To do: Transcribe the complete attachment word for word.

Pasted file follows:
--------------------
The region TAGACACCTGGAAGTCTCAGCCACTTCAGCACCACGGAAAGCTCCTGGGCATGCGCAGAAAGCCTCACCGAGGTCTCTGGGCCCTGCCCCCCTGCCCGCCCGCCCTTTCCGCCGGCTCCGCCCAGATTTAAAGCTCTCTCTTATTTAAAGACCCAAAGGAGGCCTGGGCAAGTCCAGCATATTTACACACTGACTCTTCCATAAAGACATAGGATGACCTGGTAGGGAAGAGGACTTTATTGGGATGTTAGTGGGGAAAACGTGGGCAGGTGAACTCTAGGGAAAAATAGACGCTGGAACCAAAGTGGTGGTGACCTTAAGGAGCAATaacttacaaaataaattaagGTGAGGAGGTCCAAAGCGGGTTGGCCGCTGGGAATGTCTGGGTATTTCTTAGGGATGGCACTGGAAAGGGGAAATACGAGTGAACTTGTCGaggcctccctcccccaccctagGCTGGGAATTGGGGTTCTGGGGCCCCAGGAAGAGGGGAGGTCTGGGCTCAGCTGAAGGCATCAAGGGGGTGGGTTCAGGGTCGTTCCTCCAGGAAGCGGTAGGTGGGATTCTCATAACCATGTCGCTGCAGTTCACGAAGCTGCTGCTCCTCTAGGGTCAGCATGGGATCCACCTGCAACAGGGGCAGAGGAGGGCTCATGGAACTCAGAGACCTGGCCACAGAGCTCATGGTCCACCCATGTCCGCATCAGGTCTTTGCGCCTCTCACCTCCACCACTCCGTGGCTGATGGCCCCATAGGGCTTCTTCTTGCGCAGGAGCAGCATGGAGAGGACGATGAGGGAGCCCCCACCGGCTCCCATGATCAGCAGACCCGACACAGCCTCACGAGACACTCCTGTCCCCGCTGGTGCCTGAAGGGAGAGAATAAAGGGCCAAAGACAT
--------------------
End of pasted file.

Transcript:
The region TAGACACCTGGAAGTCTCAGCCACTTCAGCACCACGGAAAGCTCCTGGGCATGCGCAGAAAGCCTCACCGAGGTCTCTGGGCCCTGCCCCCCTGCCCGCCCGCCCTTTCCGCCGGCTCCGCCCAGATTTAAAGCTCTCTCTTATTTAAAGACCCAAAGGAGGCCTGGGCAAGTCCAGCATATTTACACACTGACTCTTCCATAAAGACATAGGATGACCTGGTAGGGAAGAGGACTTTATTGGGATGTTAGTGGGGAAAACGTGGGCAGGTGAACTCTAGGGAAAAATAGACGCTGGAACCAAAGTGGTGGTGACCTTAAGGAGCAATaacttacaaaataaattaagGTGAGGAGGTCCAAAGCGGGTTGGCCGCTGGGAATGTCTGGGTATTTCTTAGGGATGGCACTGGAAAGGGGAAATACGAGTGAACTTGTCGaggcctccctcccccaccctagGCTGGGAATTGGGGTTCTGGGGCCCCAGGAAGAGGGGAGGTCTGGGCTCAGCTGAAGGCATCAAGGGGGTGGGTTCAGGGTCGTTCCTCCAGGAAGCGGTAGGTGGGATTCTCATAACCATGTCGCTGCAGTTCACGAAGCTGCTGCTCCTCTAGGGTCAGCATGGGATCCACCTGCAACAGGGGCAGAGGAGGGCTCATGGAACTCAGAGACCTGGCCACAGAGCTCATGGTCCACCCATGTCCGCATCAGGTCTTTGCGCCTCTCACCTCCACCACTCCGTGGCTGATGGCCCCATAGGGCTTCTTCTTGCGCAGGAGCAGCATGGAGAGGACGATGAGGGAGCCCCCACCGGCTCCCATGATCAGCAGACCCGACACAGCCTCACGAGACACTCCTGTCCCCGCTGGTGCCTGAAGGGAGAGAATAAAGGGCCAAAGACAT